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Close by Dover, Kent. Maintained by English Heritage.
The first ramparts on the site of Dover castle date back to the Iron Age. The remains of a Roman lighthouse (pharos) and an Anglo-Saxon church can be found inside the walls. However, the bulk of the masonry dates to the twelfth century or later.
Beseiged in July 1216 during the civil war following the signing of the Magna Carta, Dover Castle held out with difficulty until October, when the death of King John brought about a truce. During the seige, a mine brought down the North Gate, and subsequent rebuilding and strengthening took account of the incident. The constable, Hubert de Burgh, changed the castle's purpose. Before, castles had been thought well-made if they provided a strong place in which a garrison could not be easily assaulted by a besieger. de Burgh turned Dover into a place of active defense, in which fortified gatehouses and underground passages leading to numerous sally ports allowed the defenders to easily attack detachments of the beseigers.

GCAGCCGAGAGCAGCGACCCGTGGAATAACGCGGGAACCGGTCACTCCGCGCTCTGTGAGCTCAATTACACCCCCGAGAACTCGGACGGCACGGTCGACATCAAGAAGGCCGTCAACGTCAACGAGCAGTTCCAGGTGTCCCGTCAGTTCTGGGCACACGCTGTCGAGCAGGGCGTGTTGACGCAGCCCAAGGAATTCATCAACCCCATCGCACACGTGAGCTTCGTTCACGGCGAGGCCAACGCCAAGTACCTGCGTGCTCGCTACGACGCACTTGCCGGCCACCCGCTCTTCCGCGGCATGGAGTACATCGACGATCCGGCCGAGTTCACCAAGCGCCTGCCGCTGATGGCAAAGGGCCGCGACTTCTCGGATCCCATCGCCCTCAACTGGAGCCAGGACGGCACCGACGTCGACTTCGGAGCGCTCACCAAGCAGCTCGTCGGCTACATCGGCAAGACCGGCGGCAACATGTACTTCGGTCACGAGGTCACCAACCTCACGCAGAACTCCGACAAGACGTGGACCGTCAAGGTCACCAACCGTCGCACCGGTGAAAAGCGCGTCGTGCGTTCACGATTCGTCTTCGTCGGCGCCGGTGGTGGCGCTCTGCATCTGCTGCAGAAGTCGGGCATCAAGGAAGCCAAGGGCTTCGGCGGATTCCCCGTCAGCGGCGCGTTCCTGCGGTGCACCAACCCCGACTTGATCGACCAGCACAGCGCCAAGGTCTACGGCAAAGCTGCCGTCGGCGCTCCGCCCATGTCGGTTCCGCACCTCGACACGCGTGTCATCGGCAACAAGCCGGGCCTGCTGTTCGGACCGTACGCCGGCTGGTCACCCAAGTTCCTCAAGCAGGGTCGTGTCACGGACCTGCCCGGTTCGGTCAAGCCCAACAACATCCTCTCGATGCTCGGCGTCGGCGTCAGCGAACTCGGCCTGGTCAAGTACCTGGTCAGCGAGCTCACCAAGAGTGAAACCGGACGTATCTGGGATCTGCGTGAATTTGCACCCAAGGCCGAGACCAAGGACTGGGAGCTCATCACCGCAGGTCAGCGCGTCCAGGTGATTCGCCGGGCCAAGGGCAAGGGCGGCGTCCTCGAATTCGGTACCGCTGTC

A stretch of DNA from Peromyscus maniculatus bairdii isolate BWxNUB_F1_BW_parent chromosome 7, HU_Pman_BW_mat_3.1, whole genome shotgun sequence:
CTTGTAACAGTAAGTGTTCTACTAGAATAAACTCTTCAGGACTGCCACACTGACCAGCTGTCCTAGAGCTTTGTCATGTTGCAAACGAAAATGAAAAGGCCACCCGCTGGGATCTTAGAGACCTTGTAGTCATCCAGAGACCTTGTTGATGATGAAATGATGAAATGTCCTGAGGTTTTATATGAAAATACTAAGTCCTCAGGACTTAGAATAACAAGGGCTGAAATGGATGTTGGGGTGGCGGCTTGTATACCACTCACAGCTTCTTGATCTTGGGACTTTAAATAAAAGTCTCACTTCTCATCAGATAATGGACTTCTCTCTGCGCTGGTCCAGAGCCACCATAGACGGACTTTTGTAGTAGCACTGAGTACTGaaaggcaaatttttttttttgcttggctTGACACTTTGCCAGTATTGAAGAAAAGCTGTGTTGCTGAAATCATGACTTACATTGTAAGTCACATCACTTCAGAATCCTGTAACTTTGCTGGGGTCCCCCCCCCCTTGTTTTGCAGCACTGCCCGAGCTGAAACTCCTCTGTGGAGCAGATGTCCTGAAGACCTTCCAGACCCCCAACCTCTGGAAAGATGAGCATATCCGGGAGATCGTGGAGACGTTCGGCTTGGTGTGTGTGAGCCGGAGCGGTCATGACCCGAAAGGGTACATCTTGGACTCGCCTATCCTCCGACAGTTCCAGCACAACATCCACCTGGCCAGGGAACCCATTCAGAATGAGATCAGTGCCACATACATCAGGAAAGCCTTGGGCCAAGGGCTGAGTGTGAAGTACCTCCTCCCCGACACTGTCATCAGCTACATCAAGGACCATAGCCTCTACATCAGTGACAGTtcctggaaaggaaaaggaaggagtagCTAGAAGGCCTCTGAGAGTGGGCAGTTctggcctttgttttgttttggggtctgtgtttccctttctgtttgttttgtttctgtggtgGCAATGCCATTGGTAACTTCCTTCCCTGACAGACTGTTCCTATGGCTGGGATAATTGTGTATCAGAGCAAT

In the mid-1700's, a war scare (France and Spain had united against England again) brought a full garrison back after over a century of neglect. A few of the outer curtain towers were shortened to provide clear fields of fire for the emplaced artillery. During the French Revolutionary and Napoleonic war periods (1792-1815), nearly all the remaining towers were shortened to rampart level, and the keep was strengthened and served as a gun platform.
Copyright © 1992, 1996, 1998, 2002 Leif Bennett. All rights reserved.